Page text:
For many years I only experienced the presence in rare moments. Then, I reached the point when I could feel it pretty much whenever I meditated for more than five or ten minutes. My breathing would reach that place where it didn’t feel like breathing. My thoughts would grow quiet or go away altogether. And I would feel the presence.
For a very long time, I believed I was connecting to spirit (God, higher power, the angels, whatever). For a very long time, the feeling of the presence was proof to myself that the divine is here on earth, at hand, with us, available.
What I came to realize much, much later is that the presence was me. The real me. Not the little me walking around in the world bumping into stuff, hurting and getting hurt. The presence was who I was. Who I was was the presence. Going on and on and on and on.
That ended the intermittence. The presence elongated into everything. You are the presence, and I am the presence, and my dog is the presence, and this laptop is the presence. When I think that something is not the presence, my thoughts are mistaken. And on and on and on and on and on.
Making things simple can take a long time. We have pored over books, attended metaphysical services, classes, and workshops, met with advanced leaders only to discover that we are one with spirit and that spirit is here right now. The only special knowledge we need for that realization is the simple awareness that it’s true.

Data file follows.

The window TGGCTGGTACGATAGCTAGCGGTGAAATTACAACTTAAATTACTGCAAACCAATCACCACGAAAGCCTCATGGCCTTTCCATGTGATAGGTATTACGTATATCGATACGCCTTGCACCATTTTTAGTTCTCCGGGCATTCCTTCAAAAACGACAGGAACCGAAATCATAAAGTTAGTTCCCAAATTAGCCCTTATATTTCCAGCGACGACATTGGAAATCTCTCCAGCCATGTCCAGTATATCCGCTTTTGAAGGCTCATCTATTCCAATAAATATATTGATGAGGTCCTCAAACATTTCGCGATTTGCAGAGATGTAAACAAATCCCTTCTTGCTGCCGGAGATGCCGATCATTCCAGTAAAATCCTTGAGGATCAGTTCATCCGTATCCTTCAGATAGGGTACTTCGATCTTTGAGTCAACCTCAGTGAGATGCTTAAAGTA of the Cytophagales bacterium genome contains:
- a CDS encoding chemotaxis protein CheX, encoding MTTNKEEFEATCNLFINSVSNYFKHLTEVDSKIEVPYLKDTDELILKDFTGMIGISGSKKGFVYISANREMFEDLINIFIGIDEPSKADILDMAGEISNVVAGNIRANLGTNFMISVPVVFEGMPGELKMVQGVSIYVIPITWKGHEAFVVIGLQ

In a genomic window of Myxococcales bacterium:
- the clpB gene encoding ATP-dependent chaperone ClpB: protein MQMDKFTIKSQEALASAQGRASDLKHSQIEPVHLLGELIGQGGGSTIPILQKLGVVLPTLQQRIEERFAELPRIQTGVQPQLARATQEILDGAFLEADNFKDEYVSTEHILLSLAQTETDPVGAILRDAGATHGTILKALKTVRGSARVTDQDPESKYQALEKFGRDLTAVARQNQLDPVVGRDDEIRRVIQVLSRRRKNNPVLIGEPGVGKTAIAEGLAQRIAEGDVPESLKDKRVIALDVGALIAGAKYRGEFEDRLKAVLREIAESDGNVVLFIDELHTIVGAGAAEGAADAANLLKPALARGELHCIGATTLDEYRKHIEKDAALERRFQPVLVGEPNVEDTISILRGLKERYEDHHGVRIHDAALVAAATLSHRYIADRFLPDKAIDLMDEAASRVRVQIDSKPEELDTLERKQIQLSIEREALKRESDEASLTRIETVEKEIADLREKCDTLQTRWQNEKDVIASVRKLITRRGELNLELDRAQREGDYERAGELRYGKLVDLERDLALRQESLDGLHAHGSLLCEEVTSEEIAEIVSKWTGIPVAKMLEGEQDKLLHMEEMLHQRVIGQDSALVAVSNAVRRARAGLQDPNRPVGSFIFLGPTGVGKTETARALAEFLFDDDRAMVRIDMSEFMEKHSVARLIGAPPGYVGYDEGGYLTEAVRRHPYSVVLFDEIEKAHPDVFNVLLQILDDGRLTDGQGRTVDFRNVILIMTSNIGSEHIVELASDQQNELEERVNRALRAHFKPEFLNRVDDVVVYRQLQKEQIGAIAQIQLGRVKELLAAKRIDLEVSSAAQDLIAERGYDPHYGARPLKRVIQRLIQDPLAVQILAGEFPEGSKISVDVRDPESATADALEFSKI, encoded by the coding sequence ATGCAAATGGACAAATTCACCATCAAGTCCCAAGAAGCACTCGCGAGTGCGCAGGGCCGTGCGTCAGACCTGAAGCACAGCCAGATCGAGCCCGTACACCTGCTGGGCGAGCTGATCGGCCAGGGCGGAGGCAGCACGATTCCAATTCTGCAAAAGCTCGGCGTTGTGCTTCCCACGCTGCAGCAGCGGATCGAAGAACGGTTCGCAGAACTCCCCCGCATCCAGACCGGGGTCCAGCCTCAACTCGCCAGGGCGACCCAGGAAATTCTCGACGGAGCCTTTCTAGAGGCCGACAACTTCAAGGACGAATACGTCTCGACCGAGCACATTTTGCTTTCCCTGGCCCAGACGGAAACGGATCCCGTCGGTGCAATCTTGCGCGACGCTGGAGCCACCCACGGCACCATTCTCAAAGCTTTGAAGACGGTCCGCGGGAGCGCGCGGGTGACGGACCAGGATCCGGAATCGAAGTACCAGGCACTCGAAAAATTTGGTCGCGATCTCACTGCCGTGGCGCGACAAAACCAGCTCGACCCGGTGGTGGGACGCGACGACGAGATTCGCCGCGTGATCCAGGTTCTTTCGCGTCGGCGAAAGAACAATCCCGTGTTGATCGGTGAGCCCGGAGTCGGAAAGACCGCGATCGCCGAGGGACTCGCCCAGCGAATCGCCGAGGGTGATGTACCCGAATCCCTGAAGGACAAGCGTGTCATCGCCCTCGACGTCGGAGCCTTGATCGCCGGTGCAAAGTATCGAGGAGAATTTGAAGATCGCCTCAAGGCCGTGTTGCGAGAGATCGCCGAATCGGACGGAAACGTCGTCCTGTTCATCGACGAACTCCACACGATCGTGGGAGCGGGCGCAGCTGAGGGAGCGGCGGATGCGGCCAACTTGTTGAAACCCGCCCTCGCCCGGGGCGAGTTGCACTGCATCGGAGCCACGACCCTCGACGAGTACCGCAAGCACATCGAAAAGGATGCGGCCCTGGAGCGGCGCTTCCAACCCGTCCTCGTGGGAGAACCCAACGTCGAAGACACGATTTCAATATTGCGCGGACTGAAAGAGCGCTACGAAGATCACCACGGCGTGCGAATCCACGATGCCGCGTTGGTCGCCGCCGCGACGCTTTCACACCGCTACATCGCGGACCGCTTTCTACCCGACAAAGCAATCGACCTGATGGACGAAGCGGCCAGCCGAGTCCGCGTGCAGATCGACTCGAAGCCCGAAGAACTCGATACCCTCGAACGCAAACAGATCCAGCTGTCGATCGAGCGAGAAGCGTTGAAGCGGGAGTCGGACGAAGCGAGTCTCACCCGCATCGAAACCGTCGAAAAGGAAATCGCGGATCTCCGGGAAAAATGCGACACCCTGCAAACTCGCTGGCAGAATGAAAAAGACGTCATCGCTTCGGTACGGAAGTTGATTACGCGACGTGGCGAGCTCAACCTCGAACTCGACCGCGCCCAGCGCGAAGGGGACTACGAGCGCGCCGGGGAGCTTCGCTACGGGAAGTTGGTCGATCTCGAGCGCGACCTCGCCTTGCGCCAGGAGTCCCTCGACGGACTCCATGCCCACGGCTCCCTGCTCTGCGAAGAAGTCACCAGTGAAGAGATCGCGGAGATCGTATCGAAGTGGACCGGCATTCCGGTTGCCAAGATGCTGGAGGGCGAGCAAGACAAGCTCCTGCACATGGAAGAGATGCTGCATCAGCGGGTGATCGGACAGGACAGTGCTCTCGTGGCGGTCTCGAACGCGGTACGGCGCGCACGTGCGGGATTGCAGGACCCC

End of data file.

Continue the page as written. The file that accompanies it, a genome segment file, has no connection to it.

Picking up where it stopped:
Be still and know that I am God. Or, be still and know you are one with the presence, and that presence is here now, always, and you cannot help but be one with the presence. There. No more books, no more services. No more classes, no more workshops.
Perhaps not quite so fast. In our daily lives, we can fall into the great forgetfulness. But lucky us, we can wake ourselves up again and again. A friend asked me, “How do you wake up? What’s the process?” We can use whatever brings up to awareness: meditation, prayer, chanting, stopping what we’re doing and paying attention to our surroundings, taking a walk, altering the pace of our breathing.
We experience peace in the wakefulness. I don’t know if our walking-around life gets better as we move to more wakefulness. I like to think it does, but that doesn’t really matter.
We can be of more use to others if we’re more conscious of the presence. In awareness, we can be of more use to ourselves in the world. Thankfully, drama dissipates – both the drama stirred up by our own little selves, and the drama of the world around us.
As we awaken, the world around us calms down. That makes it easier to be still and know that only the presence is real and I am one with the presence.